Additionally, if bacteria invade and cause an infection around the dental implant sites, this can also trigger a rejection of the implant material. Furthermore, poorly designed dental implants or improper positioning can also contribute to dental implant rejection.

Lastly, some individuals may be more prone to reject a dental implant due to pre-existing medical conditions or underlying health issues that weaken the immune system. Regular checkups with your dentist are essential to ensure long-term success with dental implants and reduce any potential risks for unwanted complications such as rejection.

Can Dental Implants Damage Surrounding Teeth?

The issue of dental implants damaging surrounding teeth is a concern that many people have raised. Fortunately, if done properly, dental implants will not cause damage to the adjacent teeth during or after the procedure. However, there are circumstances in which an improperly placed or angulated implant or implant situated too close to the adjacent teeth can damage those teeth. It’s, therefore, important to make sure your dentist is qualified and experienced before undergoing a dental implant procedure to ensure that it won’t harm any of your other teeth.

What Are the Signs of Dental Implant Failure?

  • Severe pain.
    Dental implant failure may present as extreme pain, especially when chewing. This is the most telling sign of dental implant failure.

  • Gum inflammation and swelling.
    This is often the result of high levels of bacteria around the implant area and sometimes indicates an infection.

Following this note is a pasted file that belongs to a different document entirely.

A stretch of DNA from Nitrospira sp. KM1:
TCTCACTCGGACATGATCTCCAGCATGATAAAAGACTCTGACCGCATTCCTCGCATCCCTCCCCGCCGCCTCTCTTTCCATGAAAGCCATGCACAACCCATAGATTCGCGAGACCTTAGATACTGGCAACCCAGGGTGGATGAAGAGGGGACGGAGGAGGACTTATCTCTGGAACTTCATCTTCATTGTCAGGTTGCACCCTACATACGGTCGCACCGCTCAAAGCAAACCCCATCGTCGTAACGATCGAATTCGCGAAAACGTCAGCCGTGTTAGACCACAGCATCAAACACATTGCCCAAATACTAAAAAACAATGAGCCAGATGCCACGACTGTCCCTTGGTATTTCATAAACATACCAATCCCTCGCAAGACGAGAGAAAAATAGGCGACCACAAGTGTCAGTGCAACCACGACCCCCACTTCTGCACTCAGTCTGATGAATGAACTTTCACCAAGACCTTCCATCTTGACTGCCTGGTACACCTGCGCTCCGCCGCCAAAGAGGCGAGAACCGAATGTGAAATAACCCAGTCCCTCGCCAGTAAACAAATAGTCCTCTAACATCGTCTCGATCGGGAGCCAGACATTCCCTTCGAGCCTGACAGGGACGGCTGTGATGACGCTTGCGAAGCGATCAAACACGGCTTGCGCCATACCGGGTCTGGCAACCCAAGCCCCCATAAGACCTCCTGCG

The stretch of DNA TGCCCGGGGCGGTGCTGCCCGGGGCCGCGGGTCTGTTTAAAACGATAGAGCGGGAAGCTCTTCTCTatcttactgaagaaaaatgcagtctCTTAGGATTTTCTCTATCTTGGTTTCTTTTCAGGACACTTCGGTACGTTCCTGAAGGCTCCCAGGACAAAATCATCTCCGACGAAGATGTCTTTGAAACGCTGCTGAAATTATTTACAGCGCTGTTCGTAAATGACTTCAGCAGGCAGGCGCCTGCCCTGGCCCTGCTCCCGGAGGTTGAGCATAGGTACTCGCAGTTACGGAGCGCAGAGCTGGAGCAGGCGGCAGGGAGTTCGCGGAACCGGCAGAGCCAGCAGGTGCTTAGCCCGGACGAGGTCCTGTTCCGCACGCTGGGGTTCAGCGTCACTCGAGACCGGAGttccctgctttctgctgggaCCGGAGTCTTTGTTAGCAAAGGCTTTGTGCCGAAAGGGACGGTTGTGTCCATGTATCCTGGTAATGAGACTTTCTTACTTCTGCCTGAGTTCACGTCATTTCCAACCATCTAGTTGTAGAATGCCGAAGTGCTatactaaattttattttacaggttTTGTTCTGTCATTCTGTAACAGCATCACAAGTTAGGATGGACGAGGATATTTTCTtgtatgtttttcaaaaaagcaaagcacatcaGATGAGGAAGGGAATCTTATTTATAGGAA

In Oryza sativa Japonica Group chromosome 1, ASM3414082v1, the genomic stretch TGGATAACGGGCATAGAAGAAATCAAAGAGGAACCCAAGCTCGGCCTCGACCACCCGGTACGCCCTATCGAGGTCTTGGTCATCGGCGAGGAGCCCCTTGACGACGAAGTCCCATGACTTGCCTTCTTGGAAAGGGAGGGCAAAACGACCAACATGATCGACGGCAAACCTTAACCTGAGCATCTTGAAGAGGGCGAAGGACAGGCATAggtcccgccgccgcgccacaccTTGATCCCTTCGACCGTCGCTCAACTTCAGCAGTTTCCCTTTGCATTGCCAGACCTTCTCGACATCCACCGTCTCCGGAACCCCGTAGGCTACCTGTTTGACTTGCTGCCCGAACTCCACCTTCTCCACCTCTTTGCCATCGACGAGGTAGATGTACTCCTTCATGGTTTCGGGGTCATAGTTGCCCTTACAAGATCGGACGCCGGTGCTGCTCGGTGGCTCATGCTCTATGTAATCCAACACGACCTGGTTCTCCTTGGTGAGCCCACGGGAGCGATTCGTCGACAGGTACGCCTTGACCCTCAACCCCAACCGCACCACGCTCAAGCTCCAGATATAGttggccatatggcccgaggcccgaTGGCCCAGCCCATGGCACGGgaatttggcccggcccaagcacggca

• Loose implants.
    This is the most common sign of dental implant failure. This can happen for various reasons, including infection, bone loss, or trauma.

  • Gum recession.
    This is when the gum tissue intended to protect the implant site pulls away, exposing more of the surface area underneath. If left unaddressed, gum recession can lead to infection and eventual failure of the dental implants.

  • Signs of wear and tear.
    This can include cracks, chips, or other damage to the implant. If you notice any damage to your implant, it’s important to see your dentist immediately, as this can lead to further complications.

Contact your dentist immediately if you notice any of these signs or symptoms. Your dentist may try to save the implant, but a replacement is recommended if that doesn’t work.

Are There Any Age or Health Restrictions for Dental Implant Treatment?

The majority of patients over the age of 18 with good overall and oral health may be suitable candidates for dental implant treatment. However, some patients may need additional treatments like bone graft procedures or periodontal therapy before receiving dental implants. Dental implant therapy in patients with conditions like diabetes, cardiovascular disease, or those with a history of radiation therapy may require a different treatment approach to increase the chances of success.